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AFGHANISTAN

French soldier killed in Afghanistan

An insurgent shot dead a French soldier on Sunday in the northeastern Afghan region of Kapisa, the French presidency said in a statement.

“It is with great sadness that the president of the republic learned of the death this morning in Afghanistan of a lieutenant from Colmar’s 152nd infantry regiment,” the statement said.  

The lieutenant’s death, which took place during a support mission for the national Afghan forces, brings to 74 the number of French soldiers killed in Afghanistan since 2001.  

“While deadly, these recent operations do not dent France’s determination… and reflect the intensity of the insurgents’ desperate attacks,” the presidency said.  

According to French military sources, the incident occurred when French and Afghan forces were conducting a search operation in the south of the Kapisa region, around 10 kilometres south of Tagab.  

Bertrand Bonneau, an army spokesman, said that the operation was part of France’s involvement in preparations for a handover of full security responsibilities to homegrown Afghan forces. 

The dead soldier was identified as Camille Levrel, a 36-year-old officer who had also served in Kosovo and Chad.  

A French soldier was killed and four others wounded on Thursday in Kapisa. 

Out of the 74 French soldiers killed since Paris contributed troops to the US-led operation in Afghanistan in 2001, 22 died this year alone.  

Around 4,000 French troops are serving in Afghanistan, most of them in Kapisa, and President Nicolas Sarkozy has said all will be withdrawn by 2014.

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AFGHANISTAN

French fighters appear with Islamic State in Afghanistan

French and Algerian fighters, some arriving from Syria, have joined the ranks of the Islamic State group in northern Afghanistan where the militants have established new bases, multiple international and Afghan sources have told AFP.

French fighters appear with Islamic State in Afghanistan
A remote village in Afghanistan's Nangarhar province. File photo: AFP

It is the first time that the presence of French Isis fighters has been recorded in Afghanistan, and comes as analysts suggested foreigners may be heading for the war-torn country after being driven from Syria and Iraq.

It is also a troubling sign as France, which has faced the worst of the Isis-inspired violence in Europe since 2015, debates how to handle hundreds of its citizens who went to fight for the group in the Middle East.

“A number” of Algerian and French nationals entered the largely Isis-controlled district of Darzab in northern Jowzjan province in November, said district governor Baaz Mohammad Dawar.

At least two women were among the arrivals, who were travelling with a translator from Tajikistan as well as Chechens and Uzbeks, Dawar added.

European and Afghan security sources in Kabul confirmed Dawar's claim that French citizens were among the fighters — though, one cautioned, “we do not know how many there are”.

Mohammad Raza Ghafoori, the Jowzjan provincial governor's spokesman, said French-speaking Caucasian men and women had been seen training IS fighters in Darzab.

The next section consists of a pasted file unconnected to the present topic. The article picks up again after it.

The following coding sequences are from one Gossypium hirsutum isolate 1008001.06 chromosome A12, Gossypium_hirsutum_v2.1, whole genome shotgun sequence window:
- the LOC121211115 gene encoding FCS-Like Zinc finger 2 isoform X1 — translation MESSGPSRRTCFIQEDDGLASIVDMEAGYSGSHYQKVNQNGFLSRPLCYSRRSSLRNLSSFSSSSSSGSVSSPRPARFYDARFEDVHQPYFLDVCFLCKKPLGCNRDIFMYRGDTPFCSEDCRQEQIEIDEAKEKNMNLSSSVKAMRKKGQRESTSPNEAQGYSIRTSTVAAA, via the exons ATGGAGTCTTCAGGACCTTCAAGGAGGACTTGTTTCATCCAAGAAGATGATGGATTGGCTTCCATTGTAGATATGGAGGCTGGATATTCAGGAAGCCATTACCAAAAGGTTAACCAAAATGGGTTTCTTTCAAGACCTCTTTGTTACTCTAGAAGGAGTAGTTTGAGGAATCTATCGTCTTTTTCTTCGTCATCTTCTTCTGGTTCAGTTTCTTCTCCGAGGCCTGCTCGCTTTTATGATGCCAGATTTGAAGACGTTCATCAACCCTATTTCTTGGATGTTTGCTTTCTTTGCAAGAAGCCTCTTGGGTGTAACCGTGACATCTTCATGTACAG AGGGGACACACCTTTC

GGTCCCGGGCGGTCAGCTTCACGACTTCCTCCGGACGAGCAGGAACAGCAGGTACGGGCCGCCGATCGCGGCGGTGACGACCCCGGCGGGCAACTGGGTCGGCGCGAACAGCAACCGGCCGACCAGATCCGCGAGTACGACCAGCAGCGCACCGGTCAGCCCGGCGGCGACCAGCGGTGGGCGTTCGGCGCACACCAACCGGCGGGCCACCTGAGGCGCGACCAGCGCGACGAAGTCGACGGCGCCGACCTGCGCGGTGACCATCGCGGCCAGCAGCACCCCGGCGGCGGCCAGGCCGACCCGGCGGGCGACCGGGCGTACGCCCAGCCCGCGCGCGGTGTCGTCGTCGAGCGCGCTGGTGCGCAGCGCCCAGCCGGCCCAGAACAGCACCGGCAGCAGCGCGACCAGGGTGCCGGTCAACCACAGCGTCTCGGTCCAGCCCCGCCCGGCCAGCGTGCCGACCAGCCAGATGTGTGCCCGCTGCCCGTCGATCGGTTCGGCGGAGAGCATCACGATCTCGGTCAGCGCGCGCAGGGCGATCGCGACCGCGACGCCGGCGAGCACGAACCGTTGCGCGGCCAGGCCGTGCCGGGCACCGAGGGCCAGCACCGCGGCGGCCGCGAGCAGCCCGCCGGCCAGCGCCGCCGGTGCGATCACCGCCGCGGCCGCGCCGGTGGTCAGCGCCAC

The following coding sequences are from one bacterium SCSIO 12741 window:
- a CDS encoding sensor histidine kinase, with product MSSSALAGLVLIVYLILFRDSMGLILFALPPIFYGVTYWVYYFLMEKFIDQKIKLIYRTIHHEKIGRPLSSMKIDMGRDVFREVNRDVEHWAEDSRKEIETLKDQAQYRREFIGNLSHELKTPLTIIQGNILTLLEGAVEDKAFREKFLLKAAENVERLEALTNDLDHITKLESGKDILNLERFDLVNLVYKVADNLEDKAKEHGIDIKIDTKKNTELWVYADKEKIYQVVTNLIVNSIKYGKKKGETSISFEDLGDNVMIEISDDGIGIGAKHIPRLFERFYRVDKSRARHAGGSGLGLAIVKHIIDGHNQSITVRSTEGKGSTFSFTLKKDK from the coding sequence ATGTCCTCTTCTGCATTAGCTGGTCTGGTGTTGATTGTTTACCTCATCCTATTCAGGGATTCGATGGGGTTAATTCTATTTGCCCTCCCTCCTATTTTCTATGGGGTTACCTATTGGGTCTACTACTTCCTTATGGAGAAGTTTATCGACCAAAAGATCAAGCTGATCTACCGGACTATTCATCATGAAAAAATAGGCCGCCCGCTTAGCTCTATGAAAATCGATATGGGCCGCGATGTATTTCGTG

He cited reports saying that around 50 children, some as young as 10, have also been recruited by the fighters.

Darzab residents told AFP that roughly 200 foreigners had set up camp just a few hundred metres from the village of Bibi Mariam.

One local man who gave his name as Hajji said the fighters were of several nationalities, including French, and were tall, aged in their late 20s, and dressed in military clothing.

“They ride their (motor) bikes, go to the border and come back, but they talk to nobody,” he said.

Hashar, a former district village chief, said some were training others to use suicide bombs and lay mines.

“They are… bringing misery to normal people,” he told AFP, as other villagers said many residents had fled the area.

Locals along with district governor Dawar warned the fighters were also exploiting natural resources, such as precious stones and metals.

One of the security sources said that two of the French had been nicknamed “The Engineers” and appeared to be organising some sort of extraction, “but we do not know what they are looking for”.

Several European services believe the fighters are arriving through Tajikistan, the source said, adding that at least one Frenchman arrested there in July said he had wanted to join IS in Afghanistan.

Afghanistan has long attracted foreign fighters, from the mujahedeen during the 1980s war against Soviet invaders to Al-Qaeda's later use of the country as a haven.

The Pentagon has said Isis numbers fewer than 1,000 in Afghanistan.

But the growing presence of foreign fighters among them indicates that Isis “seeks to create an external operations node for new waves of global attacks,” warned analysts at the Washington-based Institute for the Study of War recently.

Aymenn Jawad Al-Tamimi, an expert on jihadist groups, said he did not think the presence of foreign fighters in Afghanistan meant that Isis was necessarily “shifting its base”.

The group's “natural home is Iraq and Syria, but I presume many of the foreigners in particular are taking the opportunity either to escape entirely or moving to other battlefields for Isis where they might prove more useful,” he told AFP.

The head of US forces in Afghanistan, General John Nicholson, has vowed the group will be “annihilated”, and Washington notoriously dropped the so-called “Mother Of All Bombs” on an Isis stronghold in Nangarhar in April.

But as the number of fighters grows in Darzab, the villager Hajji told AFP there were no signs of pro-government forces in the district.

“(The) government is God damned,” he said. “There is no government here.”

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